Serra Sippel speaks in front of the White House at a rally for abortion access for women in conflict, December 2014.
Serra Sippel speaks in front of the White House at a rally for abortion access for women in conflict, December 2014.

(WOMENSENEWS)– Religious leaders and human rights advocates are convening across the street from the White House today, June 4, to call on President Barack Obama to take executive action to ensure access to abortion for women and girls raped in conflict.

The overwhelming majority of Americans support access to abortion in the case of rape, incest or life endangerment so issuing an executive order to correct the misapplication of foreign assistance policy should not be controversial, Serra Sippel, a co-organizer of the 1 p.m. press conference at St. John’s Church, Lafayette Square, said in a phone interview ahead of the event.

The strong backlash to Obama’s executive action on immigration reform, which was also supported by a majority of Americans, according to most polls, makes it difficult to imagine him addressing a hot-button topic like abortion access without stirring up another maelstrom of opposition.

Sippel is president of The Center for Health and Gender Equity, or CHANGE, a Washington-based advocacy group for sexual and reproductive health and the human rights of women and girls globally. Her goal is to appeal to Obama’s "moral sensibilities," which is why she reached out to the a Washington-based interfaith association committed to preserving reproductive choice as a basic part of religious liberty, as a partner.

Together they drafted a joint letter to the president, took out an ad in Politico and co-hosted a 2014 rally outside the White House to raise awareness of the issue.

"The voices of faith leaders are really important," said Sippel, "because they have an important message about responding to injustice with compassion."

Policies Don’t Reflect Compassion

Reverend Harry Knox is president and CEO of the Religious Coalition for Reproductive Choice. "We are really frustrated that the compassion that American people feel for women surviving rape in conflict is not being reflected in our policies," Knox said in a recent phone interview.

Citing the directive to love one’s neighbor, which is common to a breadth of faith traditions, Knox added: "We want to let the White House know in no uncertain terms that religious leaders are calling on them to act with compassion."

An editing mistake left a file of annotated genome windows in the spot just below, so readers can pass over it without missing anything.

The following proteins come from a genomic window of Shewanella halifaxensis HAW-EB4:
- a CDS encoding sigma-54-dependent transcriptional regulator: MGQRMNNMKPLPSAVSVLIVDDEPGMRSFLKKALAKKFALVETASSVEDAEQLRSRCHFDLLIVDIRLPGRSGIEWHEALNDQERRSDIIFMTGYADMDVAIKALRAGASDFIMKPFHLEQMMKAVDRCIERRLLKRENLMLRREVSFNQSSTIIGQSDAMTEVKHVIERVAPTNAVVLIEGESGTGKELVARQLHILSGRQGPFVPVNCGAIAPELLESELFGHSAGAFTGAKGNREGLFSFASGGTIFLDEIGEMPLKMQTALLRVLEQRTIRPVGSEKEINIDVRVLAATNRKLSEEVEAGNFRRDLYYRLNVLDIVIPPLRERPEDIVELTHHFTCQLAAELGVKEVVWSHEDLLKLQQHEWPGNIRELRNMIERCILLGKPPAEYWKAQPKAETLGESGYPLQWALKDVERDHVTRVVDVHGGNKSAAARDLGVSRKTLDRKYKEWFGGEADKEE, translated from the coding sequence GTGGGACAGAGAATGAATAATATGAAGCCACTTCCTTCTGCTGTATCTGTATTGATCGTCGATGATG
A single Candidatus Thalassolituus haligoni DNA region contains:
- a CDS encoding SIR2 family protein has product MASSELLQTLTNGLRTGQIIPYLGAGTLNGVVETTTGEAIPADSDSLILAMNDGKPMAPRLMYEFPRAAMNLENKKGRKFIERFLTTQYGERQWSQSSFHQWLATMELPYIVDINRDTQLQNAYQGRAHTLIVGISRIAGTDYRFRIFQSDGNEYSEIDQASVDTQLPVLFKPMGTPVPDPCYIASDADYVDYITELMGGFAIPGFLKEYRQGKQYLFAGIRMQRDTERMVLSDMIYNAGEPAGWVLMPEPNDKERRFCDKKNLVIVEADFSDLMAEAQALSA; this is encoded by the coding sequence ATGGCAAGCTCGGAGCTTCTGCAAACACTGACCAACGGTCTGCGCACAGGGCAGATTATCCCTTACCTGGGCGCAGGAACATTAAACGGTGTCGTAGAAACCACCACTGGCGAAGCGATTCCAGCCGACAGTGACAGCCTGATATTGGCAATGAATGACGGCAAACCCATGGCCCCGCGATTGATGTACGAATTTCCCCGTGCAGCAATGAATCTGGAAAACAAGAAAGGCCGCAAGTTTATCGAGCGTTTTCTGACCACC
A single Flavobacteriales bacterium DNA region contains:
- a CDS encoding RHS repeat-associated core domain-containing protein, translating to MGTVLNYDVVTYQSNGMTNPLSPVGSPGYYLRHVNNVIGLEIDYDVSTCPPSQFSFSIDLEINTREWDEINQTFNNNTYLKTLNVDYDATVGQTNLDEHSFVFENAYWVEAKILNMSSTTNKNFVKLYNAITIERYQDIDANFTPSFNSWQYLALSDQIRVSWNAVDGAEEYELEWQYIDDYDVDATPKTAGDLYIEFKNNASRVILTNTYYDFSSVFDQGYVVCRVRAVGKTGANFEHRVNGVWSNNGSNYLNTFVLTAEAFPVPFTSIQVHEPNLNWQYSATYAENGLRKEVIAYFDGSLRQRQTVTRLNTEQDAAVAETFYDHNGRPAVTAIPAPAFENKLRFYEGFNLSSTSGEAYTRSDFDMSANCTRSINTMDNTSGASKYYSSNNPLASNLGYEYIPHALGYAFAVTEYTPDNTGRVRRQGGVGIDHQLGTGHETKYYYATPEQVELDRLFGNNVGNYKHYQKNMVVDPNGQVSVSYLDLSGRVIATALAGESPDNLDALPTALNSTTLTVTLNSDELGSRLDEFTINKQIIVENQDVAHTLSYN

Other religious leaders in the group include Rabbi Denise Eger, president of the Central Conference of American Rabbis; Jon O’Brien, president of Catholics for Choice; and Ani Zonneveld, founder and president of Muslims for Progressive Values.

Jaqueline Mutere, a Kenyan rape survivor-turned-advocate, , will be among the participants.

As violent extremist groups have increasingly turned to sexual and gender-based violence as a strategic means of waging war, more and more women and girls are suffering from a lack of comprehensive post-rape care. This type of care, according to U.N. Secretary-General Ban Ki-Moon, includes psychosocial support as well as access to safe abortion.

Legally, nothing prevents American foreign aid from funding abortions for women who have been raped in conflict. Yet, a clause in the 1973 Helms Amendment outlawing the funding of abortions overseas for family planning purposes has been consistently misinterpreted as a complete ban on all abortion funding.

The White House has not responded directly to any previous efforts by these organizers. Nonetheless, Sippel hopes the Obama administration will clarify the Helms Amendment. She notes that the president has publicly acknowledged and expressed concern about what happens to girls and women subjected to rape as a weapon of war.

"We know he is listening," she said.

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